The frothy and creamy Eggnog is a holiday favorite in England, Canada, and America. This winter beverage is made with milk, cream, and sugar. It also contains whipped egg yolks and whites. The drink is available in many different versions, with alcohols such as rum, brandy, and whiskey. It is often flavored with molasses, cinnamon, nutmeg, or dried pumpkin. There’s also nut nog or soy nog, which are versions of the drink for lactose-intolerant people and vegans. Eggnog is for everyone!
How to make Eggnog
While Eggnog can be found in many grocery stores, the majority of people prefer to make their own Eggnog. Eggnog traditionally uses raw eggs. However, many people cook their eggs instead to avoid a potentially dangerous concoction.
The egg yolks and whites are usually separated into two separate bowls. The yolks of the eggs are combined with other ingredients such as sugar, salt, and heavy cream or whipped crème, milk, coconut milk, or even an alcoholic drink.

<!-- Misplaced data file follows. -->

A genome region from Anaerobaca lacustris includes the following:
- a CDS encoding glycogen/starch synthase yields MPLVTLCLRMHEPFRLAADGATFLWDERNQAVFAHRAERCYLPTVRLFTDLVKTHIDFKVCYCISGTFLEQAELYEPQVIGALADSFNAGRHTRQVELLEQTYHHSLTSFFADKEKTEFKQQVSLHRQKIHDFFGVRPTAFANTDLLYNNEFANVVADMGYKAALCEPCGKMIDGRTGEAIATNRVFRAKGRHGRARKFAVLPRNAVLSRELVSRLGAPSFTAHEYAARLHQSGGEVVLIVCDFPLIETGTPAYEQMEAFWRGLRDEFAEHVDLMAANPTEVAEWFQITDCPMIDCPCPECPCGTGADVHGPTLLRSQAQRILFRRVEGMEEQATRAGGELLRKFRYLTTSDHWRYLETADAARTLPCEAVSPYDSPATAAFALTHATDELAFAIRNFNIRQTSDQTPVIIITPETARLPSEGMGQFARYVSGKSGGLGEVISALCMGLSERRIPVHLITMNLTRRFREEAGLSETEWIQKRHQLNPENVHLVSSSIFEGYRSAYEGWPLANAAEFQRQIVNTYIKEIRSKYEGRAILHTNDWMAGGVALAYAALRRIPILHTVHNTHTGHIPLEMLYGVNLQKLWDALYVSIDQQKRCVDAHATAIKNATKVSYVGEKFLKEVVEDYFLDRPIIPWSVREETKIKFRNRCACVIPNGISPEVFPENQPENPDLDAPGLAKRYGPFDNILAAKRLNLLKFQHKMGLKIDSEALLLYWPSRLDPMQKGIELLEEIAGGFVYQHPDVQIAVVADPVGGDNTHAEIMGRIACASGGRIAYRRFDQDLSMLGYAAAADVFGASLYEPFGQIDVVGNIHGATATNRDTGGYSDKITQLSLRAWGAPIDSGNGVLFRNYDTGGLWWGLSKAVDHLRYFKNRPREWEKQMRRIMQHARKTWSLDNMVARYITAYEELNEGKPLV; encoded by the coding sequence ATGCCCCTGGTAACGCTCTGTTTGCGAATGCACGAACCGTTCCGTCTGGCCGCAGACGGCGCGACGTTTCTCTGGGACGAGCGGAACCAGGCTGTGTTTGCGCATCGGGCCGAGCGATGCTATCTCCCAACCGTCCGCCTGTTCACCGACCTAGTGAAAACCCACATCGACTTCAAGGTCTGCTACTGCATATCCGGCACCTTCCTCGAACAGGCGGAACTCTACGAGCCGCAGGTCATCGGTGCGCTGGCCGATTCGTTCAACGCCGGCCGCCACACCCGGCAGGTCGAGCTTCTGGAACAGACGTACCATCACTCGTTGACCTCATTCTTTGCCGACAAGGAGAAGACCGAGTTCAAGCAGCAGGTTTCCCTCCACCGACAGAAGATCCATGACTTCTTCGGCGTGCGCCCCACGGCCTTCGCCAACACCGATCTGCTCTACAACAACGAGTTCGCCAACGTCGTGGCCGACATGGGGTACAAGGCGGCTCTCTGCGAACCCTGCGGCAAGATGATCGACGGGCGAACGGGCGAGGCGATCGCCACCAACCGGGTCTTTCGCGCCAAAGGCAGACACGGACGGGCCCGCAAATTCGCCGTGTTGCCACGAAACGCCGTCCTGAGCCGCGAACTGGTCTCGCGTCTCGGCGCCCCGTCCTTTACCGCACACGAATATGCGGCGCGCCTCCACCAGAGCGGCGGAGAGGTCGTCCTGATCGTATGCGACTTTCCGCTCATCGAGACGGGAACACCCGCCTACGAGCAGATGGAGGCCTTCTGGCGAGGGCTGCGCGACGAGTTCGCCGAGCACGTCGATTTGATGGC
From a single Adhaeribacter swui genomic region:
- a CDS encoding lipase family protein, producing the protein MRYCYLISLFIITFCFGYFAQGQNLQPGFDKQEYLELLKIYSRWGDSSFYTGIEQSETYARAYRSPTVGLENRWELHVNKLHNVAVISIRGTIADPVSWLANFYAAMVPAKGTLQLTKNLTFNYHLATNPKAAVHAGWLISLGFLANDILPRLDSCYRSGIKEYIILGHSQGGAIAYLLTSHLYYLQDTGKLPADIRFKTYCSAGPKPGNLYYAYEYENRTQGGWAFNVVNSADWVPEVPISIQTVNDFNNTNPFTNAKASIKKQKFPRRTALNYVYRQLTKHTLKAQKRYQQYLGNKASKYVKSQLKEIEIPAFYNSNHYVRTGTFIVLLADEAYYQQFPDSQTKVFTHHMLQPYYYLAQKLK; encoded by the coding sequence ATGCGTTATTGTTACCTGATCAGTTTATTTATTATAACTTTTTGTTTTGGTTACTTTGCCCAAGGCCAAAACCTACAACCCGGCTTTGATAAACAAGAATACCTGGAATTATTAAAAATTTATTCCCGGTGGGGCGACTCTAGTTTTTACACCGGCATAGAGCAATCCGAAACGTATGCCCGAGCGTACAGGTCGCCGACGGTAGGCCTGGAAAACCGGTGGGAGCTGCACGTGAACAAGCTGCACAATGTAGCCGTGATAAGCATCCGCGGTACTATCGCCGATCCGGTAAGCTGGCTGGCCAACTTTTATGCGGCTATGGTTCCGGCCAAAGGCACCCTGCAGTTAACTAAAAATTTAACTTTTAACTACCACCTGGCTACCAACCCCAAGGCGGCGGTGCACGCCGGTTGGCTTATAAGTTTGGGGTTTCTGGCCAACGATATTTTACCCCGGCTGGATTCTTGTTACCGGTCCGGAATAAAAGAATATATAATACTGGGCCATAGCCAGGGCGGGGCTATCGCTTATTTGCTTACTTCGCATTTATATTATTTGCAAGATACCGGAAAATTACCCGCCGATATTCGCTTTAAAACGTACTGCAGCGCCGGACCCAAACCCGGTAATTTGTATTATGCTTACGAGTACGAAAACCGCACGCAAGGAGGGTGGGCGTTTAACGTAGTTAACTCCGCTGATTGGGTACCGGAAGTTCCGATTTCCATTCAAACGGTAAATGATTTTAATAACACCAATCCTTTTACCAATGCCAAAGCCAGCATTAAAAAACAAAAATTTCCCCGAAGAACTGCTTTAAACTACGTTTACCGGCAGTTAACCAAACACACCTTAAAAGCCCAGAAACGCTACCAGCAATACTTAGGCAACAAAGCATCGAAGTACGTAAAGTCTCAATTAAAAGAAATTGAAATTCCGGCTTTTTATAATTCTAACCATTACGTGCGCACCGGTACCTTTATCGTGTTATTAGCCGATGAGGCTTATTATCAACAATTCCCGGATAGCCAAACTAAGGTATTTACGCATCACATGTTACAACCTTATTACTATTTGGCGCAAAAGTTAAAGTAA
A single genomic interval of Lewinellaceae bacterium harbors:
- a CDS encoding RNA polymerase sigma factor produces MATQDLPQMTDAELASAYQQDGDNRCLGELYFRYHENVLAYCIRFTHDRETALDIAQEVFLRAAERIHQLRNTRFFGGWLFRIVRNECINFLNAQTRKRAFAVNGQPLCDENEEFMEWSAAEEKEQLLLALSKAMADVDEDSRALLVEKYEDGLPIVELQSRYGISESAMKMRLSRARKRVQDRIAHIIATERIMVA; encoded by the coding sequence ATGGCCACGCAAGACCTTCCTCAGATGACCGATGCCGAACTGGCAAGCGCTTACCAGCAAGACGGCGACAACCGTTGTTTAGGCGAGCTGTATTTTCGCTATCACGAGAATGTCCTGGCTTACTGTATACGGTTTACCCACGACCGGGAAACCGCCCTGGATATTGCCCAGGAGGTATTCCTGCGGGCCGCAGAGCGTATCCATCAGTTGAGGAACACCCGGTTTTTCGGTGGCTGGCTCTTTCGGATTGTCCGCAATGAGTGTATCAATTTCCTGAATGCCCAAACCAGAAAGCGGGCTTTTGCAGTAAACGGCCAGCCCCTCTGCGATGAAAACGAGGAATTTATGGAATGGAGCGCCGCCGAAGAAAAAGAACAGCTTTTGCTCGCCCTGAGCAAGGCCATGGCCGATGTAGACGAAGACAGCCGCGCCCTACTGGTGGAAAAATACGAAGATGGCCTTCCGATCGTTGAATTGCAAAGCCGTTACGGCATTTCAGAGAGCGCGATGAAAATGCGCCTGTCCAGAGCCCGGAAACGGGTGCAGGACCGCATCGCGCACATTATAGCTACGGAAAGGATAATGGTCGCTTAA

When the bowls are combined, they must be thoroughly mixed to achieve a fluffy texture. The final mixture can be chilled or kept in the refrigerator until it’s served. At that point, it may be topped off with cinnamon or nutmeg.
Where does Eggnog originate?
The drink is based on Posset. Possess a medieval British glass that is made from hot milk curdled in wine or ale. Sometimes, eggs are added. In the Middle Ages, Posset served as a remedy for colds and flu.
Posset also inspires Eggnog. Take the Tom and Jerry. This is a Midwestern holiday tradition. This holiday beverage is made with rum, milk or warm water, spiced eggs, sugar, and beaten egg whites. Would Eggnog taste the same under any other name? We believe so! Check out more weird cocktail names!
What is the nog all about?
The egg is a clear indicator that Eggnog contains eggs. What about Nog? Eggnog is also a term used historically in England to describe a strong ale. Nog has an unclear origin, but it could be related to Noggin, a time for a drinking container dating back to the 1500s.
This Noggin is likely the origin of the mug (because heads looked like mugs), such as “Don’t bump you noggin after too much eggnog!” Lead was first used in boxing slang in the late 1700s.
Even the simplest pleasures are not without mystery.